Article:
Shannon Jackson is a scholar, teacher, and convening in the fields of socially-engaged art, experimental performance, and video/media art. Throughout her work, she explores the political dimensions of art in terms of its themes, its media, its social practices, and its material infrastructure. In this essay, she sets the New Patrons protocol in relation to a range of debates within the field of social practice.
Jackson has lectured widely in venues around the world, including New York, London, Venice, Paris, Berlin, Shanghai, Singapore, Hong Kong, and Capetown. Amongst her other books and essays, publications focused on socially-engaged art include: Social Works: Performing Art, Supporting Publics; Public Servants: Art and the Common Good; and Valuing a Labor in the Arts, a special issues of Art Practical.
“The citizen, acting alone or in a group, becomes a patron when he recognizes within himself what lies at the basis of creativity for the contemporary artist: the same desire to express himself freely, the same determination to resist standardization, the same need to imagine himself in a different way and to invent new paths.” 1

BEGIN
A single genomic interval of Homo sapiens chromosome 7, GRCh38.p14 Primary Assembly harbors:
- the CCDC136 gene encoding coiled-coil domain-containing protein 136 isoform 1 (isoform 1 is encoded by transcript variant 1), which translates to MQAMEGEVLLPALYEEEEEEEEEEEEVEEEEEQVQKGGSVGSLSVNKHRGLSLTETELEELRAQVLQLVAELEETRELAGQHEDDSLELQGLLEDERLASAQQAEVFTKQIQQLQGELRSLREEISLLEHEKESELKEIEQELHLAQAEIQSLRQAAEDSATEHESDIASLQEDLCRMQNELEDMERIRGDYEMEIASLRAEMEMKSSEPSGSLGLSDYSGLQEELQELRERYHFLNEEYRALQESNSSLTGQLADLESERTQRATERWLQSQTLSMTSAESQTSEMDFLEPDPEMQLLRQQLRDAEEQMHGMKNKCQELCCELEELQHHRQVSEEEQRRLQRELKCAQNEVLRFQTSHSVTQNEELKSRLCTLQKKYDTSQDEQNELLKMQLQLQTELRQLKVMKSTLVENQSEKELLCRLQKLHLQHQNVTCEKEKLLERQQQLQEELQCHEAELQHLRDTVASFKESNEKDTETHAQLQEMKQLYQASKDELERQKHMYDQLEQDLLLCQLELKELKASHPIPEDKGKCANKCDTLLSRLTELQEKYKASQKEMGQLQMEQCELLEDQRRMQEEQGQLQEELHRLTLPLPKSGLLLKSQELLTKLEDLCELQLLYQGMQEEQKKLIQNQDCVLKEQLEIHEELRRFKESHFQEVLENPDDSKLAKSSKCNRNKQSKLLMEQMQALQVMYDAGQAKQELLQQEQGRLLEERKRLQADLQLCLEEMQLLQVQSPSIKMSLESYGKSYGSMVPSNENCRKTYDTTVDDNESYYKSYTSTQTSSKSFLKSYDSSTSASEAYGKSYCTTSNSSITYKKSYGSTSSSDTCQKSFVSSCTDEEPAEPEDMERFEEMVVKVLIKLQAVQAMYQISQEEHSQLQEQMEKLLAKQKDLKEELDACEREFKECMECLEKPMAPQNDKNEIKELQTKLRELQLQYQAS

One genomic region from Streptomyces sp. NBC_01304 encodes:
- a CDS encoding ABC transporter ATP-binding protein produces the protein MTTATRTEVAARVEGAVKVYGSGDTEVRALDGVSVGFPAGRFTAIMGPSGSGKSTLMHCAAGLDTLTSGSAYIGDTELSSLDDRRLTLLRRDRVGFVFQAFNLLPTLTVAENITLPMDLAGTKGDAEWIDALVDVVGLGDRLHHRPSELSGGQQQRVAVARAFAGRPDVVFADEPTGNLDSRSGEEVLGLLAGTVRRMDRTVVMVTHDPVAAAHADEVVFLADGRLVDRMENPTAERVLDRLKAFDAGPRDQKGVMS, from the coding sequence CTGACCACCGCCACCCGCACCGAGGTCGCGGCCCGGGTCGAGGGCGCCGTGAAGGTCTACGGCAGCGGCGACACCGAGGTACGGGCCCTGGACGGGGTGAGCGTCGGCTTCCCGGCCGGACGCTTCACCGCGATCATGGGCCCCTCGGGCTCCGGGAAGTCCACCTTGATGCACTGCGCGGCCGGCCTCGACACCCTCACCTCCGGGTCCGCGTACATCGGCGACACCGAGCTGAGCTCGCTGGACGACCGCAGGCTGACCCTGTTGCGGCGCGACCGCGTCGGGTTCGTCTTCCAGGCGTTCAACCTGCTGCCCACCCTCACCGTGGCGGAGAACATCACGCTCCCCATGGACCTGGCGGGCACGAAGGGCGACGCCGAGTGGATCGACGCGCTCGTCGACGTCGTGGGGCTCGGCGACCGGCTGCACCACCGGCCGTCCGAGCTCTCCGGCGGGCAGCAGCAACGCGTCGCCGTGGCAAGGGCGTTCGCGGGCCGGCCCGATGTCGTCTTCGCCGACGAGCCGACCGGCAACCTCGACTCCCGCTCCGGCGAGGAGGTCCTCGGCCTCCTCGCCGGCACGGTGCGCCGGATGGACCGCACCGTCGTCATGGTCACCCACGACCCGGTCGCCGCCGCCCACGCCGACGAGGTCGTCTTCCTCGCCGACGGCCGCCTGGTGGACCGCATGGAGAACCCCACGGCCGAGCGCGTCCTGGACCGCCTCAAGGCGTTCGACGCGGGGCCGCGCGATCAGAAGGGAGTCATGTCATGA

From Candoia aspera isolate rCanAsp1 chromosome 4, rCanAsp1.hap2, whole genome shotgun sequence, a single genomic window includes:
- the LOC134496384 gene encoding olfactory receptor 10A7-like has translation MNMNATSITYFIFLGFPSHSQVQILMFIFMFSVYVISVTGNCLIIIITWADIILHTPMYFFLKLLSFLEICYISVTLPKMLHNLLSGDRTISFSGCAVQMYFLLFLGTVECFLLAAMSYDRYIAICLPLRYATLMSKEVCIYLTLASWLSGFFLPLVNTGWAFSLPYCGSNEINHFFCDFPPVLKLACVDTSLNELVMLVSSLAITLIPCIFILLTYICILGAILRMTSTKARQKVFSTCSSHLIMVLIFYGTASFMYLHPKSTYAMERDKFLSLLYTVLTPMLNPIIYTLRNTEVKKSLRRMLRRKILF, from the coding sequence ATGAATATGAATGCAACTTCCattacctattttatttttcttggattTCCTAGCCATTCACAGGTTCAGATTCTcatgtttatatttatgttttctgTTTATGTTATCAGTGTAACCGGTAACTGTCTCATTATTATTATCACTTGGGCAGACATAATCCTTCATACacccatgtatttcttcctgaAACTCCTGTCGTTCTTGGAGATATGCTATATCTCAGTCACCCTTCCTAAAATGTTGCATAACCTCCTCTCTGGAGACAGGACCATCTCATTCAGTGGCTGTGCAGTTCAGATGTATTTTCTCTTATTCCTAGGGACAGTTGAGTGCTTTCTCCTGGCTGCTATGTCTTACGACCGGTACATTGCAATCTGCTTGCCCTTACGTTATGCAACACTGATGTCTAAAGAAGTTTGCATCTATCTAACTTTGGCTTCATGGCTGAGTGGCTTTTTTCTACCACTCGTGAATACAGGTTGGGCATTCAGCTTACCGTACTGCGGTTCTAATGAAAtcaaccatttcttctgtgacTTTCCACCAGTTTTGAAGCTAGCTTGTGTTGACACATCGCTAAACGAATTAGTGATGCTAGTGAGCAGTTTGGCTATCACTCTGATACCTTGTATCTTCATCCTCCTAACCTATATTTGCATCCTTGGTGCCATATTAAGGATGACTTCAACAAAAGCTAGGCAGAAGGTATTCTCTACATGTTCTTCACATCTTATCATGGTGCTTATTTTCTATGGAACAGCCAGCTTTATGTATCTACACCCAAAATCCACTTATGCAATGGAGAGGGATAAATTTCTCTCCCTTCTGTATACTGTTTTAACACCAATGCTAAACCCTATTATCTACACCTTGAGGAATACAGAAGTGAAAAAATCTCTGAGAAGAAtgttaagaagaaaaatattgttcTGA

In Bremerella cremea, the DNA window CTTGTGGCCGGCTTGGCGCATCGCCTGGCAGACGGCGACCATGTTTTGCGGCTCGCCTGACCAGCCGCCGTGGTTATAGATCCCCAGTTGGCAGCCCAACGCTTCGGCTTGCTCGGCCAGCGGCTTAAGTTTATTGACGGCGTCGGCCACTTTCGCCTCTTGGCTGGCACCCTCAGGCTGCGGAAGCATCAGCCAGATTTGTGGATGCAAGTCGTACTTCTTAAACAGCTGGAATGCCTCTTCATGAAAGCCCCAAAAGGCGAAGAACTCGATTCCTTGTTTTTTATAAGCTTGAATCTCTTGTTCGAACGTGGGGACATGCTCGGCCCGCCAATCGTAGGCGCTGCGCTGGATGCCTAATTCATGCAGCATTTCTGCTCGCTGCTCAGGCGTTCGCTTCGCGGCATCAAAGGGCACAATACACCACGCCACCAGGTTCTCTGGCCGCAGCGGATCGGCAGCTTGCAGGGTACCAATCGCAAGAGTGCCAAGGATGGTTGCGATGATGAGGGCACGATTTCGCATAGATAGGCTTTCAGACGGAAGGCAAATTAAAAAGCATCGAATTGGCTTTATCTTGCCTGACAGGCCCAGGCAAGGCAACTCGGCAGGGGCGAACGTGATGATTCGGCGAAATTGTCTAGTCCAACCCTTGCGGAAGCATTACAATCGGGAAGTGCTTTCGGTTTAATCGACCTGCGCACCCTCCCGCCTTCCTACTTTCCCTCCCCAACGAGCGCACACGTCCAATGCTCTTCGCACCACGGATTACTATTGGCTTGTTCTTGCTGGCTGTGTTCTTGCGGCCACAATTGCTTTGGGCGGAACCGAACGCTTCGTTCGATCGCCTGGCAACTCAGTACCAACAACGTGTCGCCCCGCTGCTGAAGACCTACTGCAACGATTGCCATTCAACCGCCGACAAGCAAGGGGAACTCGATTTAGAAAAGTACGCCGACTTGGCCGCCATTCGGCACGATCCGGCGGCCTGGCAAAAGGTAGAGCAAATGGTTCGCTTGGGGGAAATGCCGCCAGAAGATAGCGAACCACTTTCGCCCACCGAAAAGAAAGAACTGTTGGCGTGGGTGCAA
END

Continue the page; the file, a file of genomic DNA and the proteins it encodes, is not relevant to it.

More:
That is one of many propositions offered by François Hers, the self-identified founder and catalyst of the New Patrons project. Whether excavating his manifesto-cum-handbook, The Protocol, or his subsequently published Letter to a Friend about New Patrons, Hers proposes a socially vital practice for the arts, joined to a philosophy and a system that redirects both artistic and political energy. 2 Authored by Hers, revised and expanded to keep pace with its influence, “The New Patrons Protocol” is grounded in a belief in the mutually reinforcing circuit between art and democracy, or between cultural practice and political practice. 3 For the arts, this means re-welcoming “citizens [who] still remain the great absentee from the art scene,” especially after an individuated conception of artistic autonomy (insidiously joined with the individuating tendencies of the art market) sequester the arts from social engagement. Meanwhile, for democratically-inclined citizens, the welcome happens in reverse; citizens decide to place the arts into the core of a democratic process, remembering that artistic zones are places where they can “exert, test, and solve” fundamental needs and can devise “new types of relations to oneself and to others, to time and to the environment.” 4 Hers’s own position within this expanded field is both inspiring and equivocal. While prioritizing the collective, Hers simultaneously claims a kind of authorship; his “utopic proposition has given birth to hundreds of artworks.” 5 Tacking between a collective protocol and an art world protocol that celebrates (and sells) works of individual genius, Hers is centered and de-centered at once. As such, his own position anticipates the puzzles and possibilities faced and negotiated by all kinds of New Patrons practitioners – whether mediators, artists, supporters, or the self-actualizing patrons themselves. Arguably, that complex position—along with its utopic proposition—has its parallels in a number of allied movements and artistic tendencies in the first twenty years of the 21st century. In what follows, I offer a meditation on the protocols of “The Protocol” next to those of other allies and social practices, suggesting that New Patrons is both symptomatic of its time and an originator of a catalytic model – a proto-Social Practice – whose potential is still unfolding.